Awards sponsored by School of Public Administration alumni are presented to the first, second and third place papers in the Atlantic Conference on Public Administration Paper Competition:
These awards are open to all paper submissions in the competition.
In addition, the David MacDonald Memorial Award in Public Administration is presented to the highest ranked paper from a Dalhousie University student in the Master of Public Administration program.
An annual award is presented to recognize and honour David MacDonald’s deep commitment to excellence in public policy, intellectual rigour, active questioning, and dialogue between academics and public servants. The award and a $500 cash prize is awarded to the Dalhousie University student from the Master of Public Administration program who submits the best paper in the Atlantic Conference on Public Administration Paper Competition.
David Alexander Joseph MacDonald was born and raised in Creignish, Nova Scotia. He earned a BA and a Masters in Public Administration at Dalhousie, a Masters in Political Studies at Queen’s University and worked on a doctorate for three years at Dalhousie.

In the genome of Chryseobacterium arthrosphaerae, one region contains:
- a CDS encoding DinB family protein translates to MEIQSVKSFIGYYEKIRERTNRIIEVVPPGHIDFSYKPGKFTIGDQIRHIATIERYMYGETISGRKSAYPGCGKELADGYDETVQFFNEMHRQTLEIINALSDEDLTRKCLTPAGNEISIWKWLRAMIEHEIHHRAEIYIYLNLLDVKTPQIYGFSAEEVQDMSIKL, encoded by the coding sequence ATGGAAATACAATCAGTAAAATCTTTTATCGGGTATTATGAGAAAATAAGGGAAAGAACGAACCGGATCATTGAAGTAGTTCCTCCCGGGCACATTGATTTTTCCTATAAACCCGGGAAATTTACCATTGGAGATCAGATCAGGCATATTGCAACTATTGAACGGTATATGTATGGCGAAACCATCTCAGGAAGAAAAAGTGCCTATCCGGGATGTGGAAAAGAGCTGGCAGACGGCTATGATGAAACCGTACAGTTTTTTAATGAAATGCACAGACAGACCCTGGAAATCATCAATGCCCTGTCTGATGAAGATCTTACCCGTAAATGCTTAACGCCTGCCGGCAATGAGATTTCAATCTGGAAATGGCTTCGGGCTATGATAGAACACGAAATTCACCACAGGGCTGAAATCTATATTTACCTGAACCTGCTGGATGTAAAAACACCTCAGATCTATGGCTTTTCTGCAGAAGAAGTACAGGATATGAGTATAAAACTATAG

David started working with the federal government in Ottawa in January 1992 as a policy analyst in the Federal-Provincial Relations Office, where he worked on the Charlottetown Accord, federal-provincial issues and constitutional reform. At the time of his death in the summer of 2010, he had risen high in the ranks of the public service as Senior Assistant Deputy Minister, Strategic Policy and Research Branch of Human Resources and Skills Development Canada (HRSDC). In between, he worked in various policy secretariats at the Privy Council Office, including in Government Renewal; at the Canadian Centre for Management Development (now Canada School of Public Service) doing leading research in governance issues; and various positions at HRSDC including federal-provincial labour market issues, skills and learning.
David was highly respected by his superiors, colleagues and staff as a consummate public servant. He was passionate about the role and importance of the public service in a well-functioning democracy, and a deep pride of Canada. He had an incisive policy mind, a love of learning and a sharp wit. All of these qualities served him well in the many important files he contributed to over the course of his career. His love of learning and debate; the searching out ideas and other perspectives; and his love of Canada make him an ideal example to public servants and to those who study the complex issues of public administration and public policy.